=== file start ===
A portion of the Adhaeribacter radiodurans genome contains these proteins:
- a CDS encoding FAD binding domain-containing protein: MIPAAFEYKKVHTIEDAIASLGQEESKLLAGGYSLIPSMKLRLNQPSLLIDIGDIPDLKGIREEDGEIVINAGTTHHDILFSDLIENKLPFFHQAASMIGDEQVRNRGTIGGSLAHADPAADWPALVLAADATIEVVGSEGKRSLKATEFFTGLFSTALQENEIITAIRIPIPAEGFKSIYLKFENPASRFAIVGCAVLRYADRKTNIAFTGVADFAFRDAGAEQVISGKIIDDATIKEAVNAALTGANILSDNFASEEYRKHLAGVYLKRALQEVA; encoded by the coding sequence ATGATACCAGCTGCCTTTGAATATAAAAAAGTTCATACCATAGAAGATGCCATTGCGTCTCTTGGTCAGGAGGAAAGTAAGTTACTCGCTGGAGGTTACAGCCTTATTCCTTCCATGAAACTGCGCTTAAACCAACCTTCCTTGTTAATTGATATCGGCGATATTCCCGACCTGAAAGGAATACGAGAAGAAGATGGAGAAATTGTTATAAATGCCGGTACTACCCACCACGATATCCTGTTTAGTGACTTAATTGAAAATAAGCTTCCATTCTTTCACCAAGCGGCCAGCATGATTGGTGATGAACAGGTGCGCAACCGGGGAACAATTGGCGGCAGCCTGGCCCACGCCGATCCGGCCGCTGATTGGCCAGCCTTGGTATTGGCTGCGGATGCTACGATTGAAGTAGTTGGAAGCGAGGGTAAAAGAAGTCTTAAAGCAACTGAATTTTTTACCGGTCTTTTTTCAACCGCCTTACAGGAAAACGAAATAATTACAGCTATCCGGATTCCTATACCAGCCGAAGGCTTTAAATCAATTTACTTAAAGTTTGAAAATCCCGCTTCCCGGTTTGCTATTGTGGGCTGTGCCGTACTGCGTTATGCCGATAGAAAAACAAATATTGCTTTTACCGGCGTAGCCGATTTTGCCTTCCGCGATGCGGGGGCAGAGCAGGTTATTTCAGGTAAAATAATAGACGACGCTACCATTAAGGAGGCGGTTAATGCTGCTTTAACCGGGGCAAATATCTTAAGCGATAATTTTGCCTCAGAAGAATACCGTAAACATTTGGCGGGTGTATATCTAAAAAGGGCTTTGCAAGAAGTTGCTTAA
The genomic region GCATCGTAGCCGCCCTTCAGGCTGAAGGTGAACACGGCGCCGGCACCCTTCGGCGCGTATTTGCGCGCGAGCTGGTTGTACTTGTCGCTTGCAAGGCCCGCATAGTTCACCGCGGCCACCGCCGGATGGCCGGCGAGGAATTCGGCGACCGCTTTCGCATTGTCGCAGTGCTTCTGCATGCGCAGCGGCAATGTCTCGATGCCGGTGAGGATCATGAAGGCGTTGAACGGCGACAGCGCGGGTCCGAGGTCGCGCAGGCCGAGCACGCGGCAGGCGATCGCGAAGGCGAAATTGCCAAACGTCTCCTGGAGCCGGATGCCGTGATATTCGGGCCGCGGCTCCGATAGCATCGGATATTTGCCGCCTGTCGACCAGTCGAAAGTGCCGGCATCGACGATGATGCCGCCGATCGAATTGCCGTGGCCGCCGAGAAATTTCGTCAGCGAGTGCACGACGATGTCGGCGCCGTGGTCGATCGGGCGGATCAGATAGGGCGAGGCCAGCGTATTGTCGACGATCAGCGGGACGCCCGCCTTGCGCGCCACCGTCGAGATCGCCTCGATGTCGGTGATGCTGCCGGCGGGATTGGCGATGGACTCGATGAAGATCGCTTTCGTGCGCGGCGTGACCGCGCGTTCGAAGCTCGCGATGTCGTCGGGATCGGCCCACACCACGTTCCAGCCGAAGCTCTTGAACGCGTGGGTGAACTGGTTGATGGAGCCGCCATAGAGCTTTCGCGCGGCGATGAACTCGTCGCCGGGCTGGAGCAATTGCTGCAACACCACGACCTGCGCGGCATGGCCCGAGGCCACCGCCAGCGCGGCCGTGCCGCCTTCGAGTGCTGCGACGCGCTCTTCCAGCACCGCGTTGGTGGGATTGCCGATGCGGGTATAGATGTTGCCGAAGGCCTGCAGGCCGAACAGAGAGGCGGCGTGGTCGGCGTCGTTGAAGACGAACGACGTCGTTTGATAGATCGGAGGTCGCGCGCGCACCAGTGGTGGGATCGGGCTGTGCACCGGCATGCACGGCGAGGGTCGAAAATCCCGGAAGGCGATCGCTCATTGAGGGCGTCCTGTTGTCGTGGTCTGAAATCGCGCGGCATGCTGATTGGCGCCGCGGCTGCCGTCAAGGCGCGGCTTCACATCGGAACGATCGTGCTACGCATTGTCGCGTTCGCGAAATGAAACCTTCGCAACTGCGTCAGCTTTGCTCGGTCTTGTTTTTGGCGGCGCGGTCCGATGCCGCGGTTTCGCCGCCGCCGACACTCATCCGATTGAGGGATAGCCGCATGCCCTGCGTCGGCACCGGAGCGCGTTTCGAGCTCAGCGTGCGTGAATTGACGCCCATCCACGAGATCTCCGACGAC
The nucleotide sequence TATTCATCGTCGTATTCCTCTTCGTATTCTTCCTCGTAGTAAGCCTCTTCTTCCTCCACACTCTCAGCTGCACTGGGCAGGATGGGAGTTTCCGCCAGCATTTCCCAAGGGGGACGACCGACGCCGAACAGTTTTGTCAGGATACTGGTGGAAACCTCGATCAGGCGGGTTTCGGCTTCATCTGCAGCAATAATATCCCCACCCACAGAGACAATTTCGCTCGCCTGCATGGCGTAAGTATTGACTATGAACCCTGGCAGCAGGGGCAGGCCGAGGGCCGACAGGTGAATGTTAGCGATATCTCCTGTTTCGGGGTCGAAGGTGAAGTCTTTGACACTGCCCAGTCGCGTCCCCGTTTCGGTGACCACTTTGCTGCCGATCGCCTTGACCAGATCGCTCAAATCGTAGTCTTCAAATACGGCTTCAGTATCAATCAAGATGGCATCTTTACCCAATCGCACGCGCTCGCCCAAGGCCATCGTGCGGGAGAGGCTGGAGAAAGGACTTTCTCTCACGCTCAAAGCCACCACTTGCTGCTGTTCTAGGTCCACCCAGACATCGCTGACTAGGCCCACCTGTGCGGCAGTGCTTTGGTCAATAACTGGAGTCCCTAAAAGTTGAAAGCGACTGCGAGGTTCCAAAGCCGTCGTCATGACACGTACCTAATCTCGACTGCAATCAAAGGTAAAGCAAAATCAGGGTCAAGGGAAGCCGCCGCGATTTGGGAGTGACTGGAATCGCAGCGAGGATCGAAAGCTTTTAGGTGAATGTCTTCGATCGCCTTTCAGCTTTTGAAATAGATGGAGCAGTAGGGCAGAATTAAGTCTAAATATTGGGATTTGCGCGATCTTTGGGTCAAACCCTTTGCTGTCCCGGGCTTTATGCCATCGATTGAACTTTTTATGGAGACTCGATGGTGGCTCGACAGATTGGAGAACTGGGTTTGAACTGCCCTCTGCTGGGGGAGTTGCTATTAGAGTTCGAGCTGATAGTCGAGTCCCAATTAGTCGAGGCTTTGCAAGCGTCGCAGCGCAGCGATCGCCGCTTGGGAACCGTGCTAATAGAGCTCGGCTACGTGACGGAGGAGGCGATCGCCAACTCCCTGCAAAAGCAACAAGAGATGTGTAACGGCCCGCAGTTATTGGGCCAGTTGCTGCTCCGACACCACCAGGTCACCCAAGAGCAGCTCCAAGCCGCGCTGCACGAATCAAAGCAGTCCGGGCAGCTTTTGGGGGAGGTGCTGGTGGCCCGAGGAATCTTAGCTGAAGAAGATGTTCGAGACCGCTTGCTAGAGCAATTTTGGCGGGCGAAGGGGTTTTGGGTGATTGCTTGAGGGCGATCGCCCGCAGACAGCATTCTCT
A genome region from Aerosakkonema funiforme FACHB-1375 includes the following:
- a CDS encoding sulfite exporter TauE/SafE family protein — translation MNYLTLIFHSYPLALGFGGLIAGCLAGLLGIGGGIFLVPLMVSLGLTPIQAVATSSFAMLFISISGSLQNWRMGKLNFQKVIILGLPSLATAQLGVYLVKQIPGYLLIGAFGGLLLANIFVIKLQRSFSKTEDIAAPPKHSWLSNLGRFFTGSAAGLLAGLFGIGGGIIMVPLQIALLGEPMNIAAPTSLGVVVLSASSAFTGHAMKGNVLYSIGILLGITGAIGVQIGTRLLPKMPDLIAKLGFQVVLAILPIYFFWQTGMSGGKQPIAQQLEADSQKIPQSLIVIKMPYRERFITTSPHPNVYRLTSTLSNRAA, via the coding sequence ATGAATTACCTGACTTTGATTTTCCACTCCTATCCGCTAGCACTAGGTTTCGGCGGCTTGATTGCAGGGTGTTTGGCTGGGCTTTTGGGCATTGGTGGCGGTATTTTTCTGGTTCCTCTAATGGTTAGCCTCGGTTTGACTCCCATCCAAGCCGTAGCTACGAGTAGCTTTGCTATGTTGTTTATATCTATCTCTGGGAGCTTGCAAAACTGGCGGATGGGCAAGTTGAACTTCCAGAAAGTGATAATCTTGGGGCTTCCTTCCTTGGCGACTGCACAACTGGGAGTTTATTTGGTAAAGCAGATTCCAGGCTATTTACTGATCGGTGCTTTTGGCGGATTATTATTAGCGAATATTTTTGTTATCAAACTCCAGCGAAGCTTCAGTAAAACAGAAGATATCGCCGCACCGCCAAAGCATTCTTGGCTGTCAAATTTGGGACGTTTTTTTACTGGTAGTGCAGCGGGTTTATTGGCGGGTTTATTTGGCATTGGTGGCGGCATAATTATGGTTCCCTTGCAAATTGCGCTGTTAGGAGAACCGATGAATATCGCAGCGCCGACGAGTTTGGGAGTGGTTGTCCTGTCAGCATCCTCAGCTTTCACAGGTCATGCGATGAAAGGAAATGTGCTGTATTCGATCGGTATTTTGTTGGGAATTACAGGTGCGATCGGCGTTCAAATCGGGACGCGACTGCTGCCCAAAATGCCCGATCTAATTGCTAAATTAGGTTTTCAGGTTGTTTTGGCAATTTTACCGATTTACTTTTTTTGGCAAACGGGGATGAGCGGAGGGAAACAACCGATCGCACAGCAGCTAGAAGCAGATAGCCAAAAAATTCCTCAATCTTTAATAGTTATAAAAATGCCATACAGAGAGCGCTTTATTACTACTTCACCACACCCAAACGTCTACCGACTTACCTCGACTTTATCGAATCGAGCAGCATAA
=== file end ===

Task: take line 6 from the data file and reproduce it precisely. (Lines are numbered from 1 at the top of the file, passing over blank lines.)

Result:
- a CDS encoding sulfite exporter TauE/SafE family protein — translation MNYLTLIFHSYPLALGFGGLIAGCLAGLLGIGGGIFLVPLMVSLGLTPIQAVATSSFAMLFISISGSLQNWRMGKLNFQKVIILGLPSLATAQLGVYLVKQIPGYLLIGAFGGLLLANIFVIKLQRSFSKTEDIAAPPKHSWLSNLGRFFTGSAAGLLAGLFGIGGGIIMVPLQIALLGEPMNIAAPTSLGVVVLSASSAFTGHAMKGNVLYSIGILLGITGAIGVQIGTRLLPKMPDLIAKLGFQVVLAILPIYFFWQTGMSGGKQPIAQQLEADSQKIPQSLIVIKMPYRERFITTSPHPNVYRLTSTLSNRAA, via the coding sequence ATGAATTACCTGACTTTGATTTTCCACTCCTATCCGCTAGCACTAGGTTTCGGCGGCTTGATTGCAGGGTGTTTGGCTGGGCTTTTGGGCATTGGTGGCGGTATTTTTCTGGTTCCTCTAATGGTTAGCCTCGGTTTGACTCCCATCCAAGCCGTAGCTACGAGTAGCTTTGCTATGTTGTTTATATCTATCTCTGGGAGCTTGCAAAACTGGCGGATGGGCAAGTTGAACTTCCAGAAAGTGATAATCTTGGGGCTTCCTTCCTTGGCGACTGCACAACTGGGAGTTTATTTGGTAAAGCAGATTCCAGGCTATTTACTGATCGGTGCTTTTGGCGGATTATTATTAGCGAATATTTTTGTTATCAAACTCCAGCGAAGCTTCAGTAAAACAGAAGATATCGCCGCACCGCCAAAGCATTCTTGGCTGTCAAATTTGGGACGTTTTTTTACTGGTAGTGCAGCGGGTTTATTGGCGGGTTTATTTGGCATTGGTGGCGGCATAATTATGGTTCCCTTGCAAATTGCGCTGTTAGGAGAACCGATGAATATCGCAGCGCCGACGAGTTTGGGAGTGGTTGTCCTGTCAGCATCCTCAGCTTTCACAGGTCATGCGATGAAAGGAAATGTGCTGTATTCGATCGGTATTTTGTTGGGAATTACAGGTGCGATCGGCGTTCAAATCGGGACGCGACTGCTGCCCAAAATGCCCGATCTAATTGCTAAATTAGGTTTTCAGGTTGTTTTGGCAATTTTACCGATTTACTTTTTTTGGCAAACGGGGATGAGCGGAGGGAAACAACCGATCGCACAGCAGCTAGAAGCAGATAGCCAAAAAATTCCTCAATCTTTAATAGTTATAAAAATGCCATACAGAGAGCGCTTTATTACTACTTCACCACACCCAAACGTCTACCGACTTACCTCGACTTTATCGAATCGAGCAGCATAA